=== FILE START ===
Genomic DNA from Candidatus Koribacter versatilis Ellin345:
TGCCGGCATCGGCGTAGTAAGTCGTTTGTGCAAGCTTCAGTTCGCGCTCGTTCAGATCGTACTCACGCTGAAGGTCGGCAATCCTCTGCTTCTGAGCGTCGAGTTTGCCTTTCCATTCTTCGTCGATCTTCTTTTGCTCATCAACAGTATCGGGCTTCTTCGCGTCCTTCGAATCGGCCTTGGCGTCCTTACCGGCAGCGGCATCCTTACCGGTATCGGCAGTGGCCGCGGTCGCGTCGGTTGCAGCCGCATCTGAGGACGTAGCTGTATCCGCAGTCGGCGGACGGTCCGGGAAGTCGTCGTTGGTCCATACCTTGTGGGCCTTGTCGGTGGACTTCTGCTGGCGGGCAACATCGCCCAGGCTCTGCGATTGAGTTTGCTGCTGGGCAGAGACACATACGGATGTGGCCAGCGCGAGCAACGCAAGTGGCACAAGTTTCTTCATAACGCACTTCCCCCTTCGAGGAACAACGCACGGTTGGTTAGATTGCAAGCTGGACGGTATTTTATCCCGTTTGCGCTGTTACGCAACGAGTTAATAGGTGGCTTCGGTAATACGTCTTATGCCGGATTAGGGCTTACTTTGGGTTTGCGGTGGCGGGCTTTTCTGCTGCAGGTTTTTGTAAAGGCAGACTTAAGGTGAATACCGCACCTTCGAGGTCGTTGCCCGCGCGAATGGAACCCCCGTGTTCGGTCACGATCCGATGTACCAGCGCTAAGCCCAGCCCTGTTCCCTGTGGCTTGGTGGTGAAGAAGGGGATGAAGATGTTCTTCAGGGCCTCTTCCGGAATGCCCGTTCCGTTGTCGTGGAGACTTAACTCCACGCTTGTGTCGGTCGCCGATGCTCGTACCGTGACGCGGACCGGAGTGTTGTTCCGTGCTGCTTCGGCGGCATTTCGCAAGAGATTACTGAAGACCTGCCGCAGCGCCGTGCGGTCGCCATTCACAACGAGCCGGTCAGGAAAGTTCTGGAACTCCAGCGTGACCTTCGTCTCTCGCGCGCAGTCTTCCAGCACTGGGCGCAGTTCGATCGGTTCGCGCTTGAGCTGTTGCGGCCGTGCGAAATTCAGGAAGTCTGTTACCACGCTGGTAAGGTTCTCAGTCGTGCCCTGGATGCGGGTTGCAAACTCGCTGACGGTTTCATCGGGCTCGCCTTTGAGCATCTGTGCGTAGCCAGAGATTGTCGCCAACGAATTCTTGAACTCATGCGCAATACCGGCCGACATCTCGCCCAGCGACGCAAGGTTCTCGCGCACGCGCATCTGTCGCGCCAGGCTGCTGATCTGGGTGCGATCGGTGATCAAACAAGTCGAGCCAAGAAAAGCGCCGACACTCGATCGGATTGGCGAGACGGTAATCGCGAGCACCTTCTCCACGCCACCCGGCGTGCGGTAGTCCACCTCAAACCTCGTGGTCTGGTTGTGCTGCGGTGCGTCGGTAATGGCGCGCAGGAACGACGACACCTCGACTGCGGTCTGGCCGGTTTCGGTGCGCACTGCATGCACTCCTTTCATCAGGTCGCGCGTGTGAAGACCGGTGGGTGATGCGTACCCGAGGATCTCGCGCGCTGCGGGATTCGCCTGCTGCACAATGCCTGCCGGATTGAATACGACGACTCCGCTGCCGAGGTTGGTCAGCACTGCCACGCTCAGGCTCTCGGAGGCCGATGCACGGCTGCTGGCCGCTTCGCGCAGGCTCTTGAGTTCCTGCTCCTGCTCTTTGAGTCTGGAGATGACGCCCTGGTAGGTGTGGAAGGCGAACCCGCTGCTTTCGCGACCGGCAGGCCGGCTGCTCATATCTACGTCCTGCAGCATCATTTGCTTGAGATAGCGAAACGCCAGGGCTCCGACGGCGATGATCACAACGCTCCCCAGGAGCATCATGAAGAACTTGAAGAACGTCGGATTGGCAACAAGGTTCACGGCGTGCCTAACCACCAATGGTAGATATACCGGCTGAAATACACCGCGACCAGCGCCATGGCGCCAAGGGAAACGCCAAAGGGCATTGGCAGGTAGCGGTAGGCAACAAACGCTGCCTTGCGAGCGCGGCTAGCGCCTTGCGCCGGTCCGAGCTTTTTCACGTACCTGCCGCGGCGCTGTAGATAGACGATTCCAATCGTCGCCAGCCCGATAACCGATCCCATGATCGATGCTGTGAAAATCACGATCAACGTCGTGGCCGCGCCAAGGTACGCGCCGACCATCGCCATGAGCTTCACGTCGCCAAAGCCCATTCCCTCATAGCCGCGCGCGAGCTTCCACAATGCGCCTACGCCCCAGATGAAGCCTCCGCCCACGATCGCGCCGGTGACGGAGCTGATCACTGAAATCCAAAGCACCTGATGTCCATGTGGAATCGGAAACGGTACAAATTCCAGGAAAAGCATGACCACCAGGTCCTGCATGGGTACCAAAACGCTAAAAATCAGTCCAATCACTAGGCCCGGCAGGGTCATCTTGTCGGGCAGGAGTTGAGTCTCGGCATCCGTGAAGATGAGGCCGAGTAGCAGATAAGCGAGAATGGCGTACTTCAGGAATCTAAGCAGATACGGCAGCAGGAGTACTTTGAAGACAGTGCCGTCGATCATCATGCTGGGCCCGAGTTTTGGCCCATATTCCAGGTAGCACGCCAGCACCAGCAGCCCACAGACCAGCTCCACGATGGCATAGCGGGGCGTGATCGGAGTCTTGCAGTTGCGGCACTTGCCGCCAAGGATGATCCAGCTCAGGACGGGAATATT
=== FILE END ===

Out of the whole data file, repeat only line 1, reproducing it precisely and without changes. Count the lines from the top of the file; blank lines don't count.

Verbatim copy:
Genomic DNA from Candidatus Koribacter versatilis Ellin345: